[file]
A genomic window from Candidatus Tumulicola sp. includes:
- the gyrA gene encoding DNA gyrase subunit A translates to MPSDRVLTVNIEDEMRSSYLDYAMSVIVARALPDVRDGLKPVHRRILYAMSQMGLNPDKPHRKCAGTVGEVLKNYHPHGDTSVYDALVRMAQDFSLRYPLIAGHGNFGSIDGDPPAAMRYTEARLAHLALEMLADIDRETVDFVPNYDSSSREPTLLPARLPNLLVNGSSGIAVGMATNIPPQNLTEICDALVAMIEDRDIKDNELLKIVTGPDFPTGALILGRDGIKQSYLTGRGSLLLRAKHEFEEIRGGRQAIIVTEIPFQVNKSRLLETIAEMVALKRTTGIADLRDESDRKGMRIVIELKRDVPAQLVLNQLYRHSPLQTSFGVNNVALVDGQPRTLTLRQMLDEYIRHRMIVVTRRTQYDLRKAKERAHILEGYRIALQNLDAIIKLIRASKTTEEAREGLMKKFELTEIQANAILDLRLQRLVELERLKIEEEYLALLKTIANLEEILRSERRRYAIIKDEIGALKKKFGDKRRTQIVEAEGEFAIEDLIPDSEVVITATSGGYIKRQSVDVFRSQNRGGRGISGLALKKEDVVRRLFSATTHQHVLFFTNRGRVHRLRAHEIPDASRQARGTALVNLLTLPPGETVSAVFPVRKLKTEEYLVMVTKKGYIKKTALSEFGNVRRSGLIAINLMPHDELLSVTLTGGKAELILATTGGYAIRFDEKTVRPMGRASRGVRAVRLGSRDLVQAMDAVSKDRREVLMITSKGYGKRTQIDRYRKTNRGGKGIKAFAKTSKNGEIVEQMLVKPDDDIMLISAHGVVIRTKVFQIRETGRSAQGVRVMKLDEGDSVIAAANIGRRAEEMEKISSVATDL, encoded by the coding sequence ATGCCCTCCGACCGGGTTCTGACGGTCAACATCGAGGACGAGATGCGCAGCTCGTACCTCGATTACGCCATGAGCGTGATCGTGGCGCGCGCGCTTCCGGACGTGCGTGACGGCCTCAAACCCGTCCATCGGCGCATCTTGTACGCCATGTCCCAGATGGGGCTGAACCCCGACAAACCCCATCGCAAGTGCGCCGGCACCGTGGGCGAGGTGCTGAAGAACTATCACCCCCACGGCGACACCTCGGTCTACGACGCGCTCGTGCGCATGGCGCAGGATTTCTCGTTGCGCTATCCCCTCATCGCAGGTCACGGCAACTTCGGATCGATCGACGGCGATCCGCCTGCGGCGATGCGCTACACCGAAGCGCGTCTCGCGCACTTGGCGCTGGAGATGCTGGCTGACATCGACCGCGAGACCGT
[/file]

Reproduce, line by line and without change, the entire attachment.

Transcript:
A genomic window from Candidatus Tumulicola sp. includes:
- the gyrA gene encoding DNA gyrase subunit A translates to MPSDRVLTVNIEDEMRSSYLDYAMSVIVARALPDVRDGLKPVHRRILYAMSQMGLNPDKPHRKCAGTVGEVLKNYHPHGDTSVYDALVRMAQDFSLRYPLIAGHGNFGSIDGDPPAAMRYTEARLAHLALEMLADIDRETVDFVPNYDSSSREPTLLPARLPNLLVNGSSGIAVGMATNIPPQNLTEICDALVAMIEDRDIKDNELLKIVTGPDFPTGALILGRDGIKQSYLTGRGSLLLRAKHEFEEIRGGRQAIIVTEIPFQVNKSRLLETIAEMVALKRTTGIADLRDESDRKGMRIVIELKRDVPAQLVLNQLYRHSPLQTSFGVNNVALVDGQPRTLTLRQMLDEYIRHRMIVVTRRTQYDLRKAKERAHILEGYRIALQNLDAIIKLIRASKTTEEAREGLMKKFELTEIQANAILDLRLQRLVELERLKIEEEYLALLKTIANLEEILRSERRRYAIIKDEIGALKKKFGDKRRTQIVEAEGEFAIEDLIPDSEVVITATSGGYIKRQSVDVFRSQNRGGRGISGLALKKEDVVRRLFSATTHQHVLFFTNRGRVHRLRAHEIPDASRQARGTALVNLLTLPPGETVSAVFPVRKLKTEEYLVMVTKKGYIKKTALSEFGNVRRSGLIAINLMPHDELLSVTLTGGKAELILATTGGYAIRFDEKTVRPMGRASRGVRAVRLGSRDLVQAMDAVSKDRREVLMITSKGYGKRTQIDRYRKTNRGGKGIKAFAKTSKNGEIVEQMLVKPDDDIMLISAHGVVIRTKVFQIRETGRSAQGVRVMKLDEGDSVIAAANIGRRAEEMEKISSVATDL, encoded by the coding sequence ATGCCCTCCGACCGGGTTCTGACGGTCAACATCGAGGACGAGATGCGCAGCTCGTACCTCGATTACGCCATGAGCGTGATCGTGGCGCGCGCGCTTCCGGACGTGCGTGACGGCCTCAAACCCGTCCATCGGCGCATCTTGTACGCCATGTCCCAGATGGGGCTGAACCCCGACAAACCCCATCGCAAGTGCGCCGGCACCGTGGGCGAGGTGCTGAAGAACTATCACCCCCACGGCGACACCTCGGTCTACGACGCGCTCGTGCGCATGGCGCAGGATTTCTCGTTGCGCTATCCCCTCATCGCAGGTCACGGCAACTTCGGATCGATCGACGGCGATCCGCCTGCGGCGATGCGCTACACCGAAGCGCGTCTCGCGCACTTGGCGCTGGAGATGCTGGCTGACATCGACCGCGAGACCGT